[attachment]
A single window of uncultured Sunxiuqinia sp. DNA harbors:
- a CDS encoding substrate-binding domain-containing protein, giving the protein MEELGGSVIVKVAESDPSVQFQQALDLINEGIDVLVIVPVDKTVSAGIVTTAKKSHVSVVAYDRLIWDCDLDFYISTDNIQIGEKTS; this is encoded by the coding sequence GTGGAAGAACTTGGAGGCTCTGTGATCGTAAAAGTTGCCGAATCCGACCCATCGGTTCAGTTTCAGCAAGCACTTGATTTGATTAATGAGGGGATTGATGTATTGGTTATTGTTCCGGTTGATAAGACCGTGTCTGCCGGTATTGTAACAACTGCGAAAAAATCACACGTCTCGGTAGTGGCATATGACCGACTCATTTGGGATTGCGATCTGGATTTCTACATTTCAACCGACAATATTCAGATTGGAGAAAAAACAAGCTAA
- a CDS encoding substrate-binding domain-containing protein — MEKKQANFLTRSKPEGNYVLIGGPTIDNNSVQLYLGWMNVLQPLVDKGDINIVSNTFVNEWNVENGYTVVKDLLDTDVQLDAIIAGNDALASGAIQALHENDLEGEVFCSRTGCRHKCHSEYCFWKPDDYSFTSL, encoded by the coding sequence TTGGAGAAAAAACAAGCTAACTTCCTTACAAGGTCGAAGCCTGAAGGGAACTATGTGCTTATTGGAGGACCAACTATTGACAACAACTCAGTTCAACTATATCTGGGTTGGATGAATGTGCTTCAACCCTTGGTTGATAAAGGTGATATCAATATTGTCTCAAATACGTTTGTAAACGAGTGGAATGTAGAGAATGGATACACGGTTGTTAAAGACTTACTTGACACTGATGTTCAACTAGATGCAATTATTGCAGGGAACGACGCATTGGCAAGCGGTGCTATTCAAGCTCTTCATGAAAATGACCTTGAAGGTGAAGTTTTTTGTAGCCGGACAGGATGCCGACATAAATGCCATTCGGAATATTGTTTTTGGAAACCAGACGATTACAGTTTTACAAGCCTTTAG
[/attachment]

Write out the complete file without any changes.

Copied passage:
A single window of uncultured Sunxiuqinia sp. DNA harbors:
- a CDS encoding substrate-binding domain-containing protein, giving the protein MEELGGSVIVKVAESDPSVQFQQALDLINEGIDVLVIVPVDKTVSAGIVTTAKKSHVSVVAYDRLIWDCDLDFYISTDNIQIGEKTS; this is encoded by the coding sequence GTGGAAGAACTTGGAGGCTCTGTGATCGTAAAAGTTGCCGAATCCGACCCATCGGTTCAGTTTCAGCAAGCACTTGATTTGATTAATGAGGGGATTGATGTATTGGTTATTGTTCCGGTTGATAAGACCGTGTCTGCCGGTATTGTAACAACTGCGAAAAAATCACACGTCTCGGTAGTGGCATATGACCGACTCATTTGGGATTGCGATCTGGATTTCTACATTTCAACCGACAATATTCAGATTGGAGAAAAAACAAGCTAA
- a CDS encoding substrate-binding domain-containing protein — MEKKQANFLTRSKPEGNYVLIGGPTIDNNSVQLYLGWMNVLQPLVDKGDINIVSNTFVNEWNVENGYTVVKDLLDTDVQLDAIIAGNDALASGAIQALHENDLEGEVFCSRTGCRHKCHSEYCFWKPDDYSFTSL, encoded by the coding sequence TTGGAGAAAAAACAAGCTAACTTCCTTACAAGGTCGAAGCCTGAAGGGAACTATGTGCTTATTGGAGGACCAACTATTGACAACAACTCAGTTCAACTATATCTGGGTTGGATGAATGTGCTTCAACCCTTGGTTGATAAAGGTGATATCAATATTGTCTCAAATACGTTTGTAAACGAGTGGAATGTAGAGAATGGATACACGGTTGTTAAAGACTTACTTGACACTGATGTTCAACTAGATGCAATTATTGCAGGGAACGACGCATTGGCAAGCGGTGCTATTCAAGCTCTTCATGAAAATGACCTTGAAGGTGAAGTTTTTTGTAGCCGGACAGGATGCCGACATAAATGCCATTCGGAATATTGTTTTTGGAAACCAGACGATTACAGTTTTACAAGCCTTTAG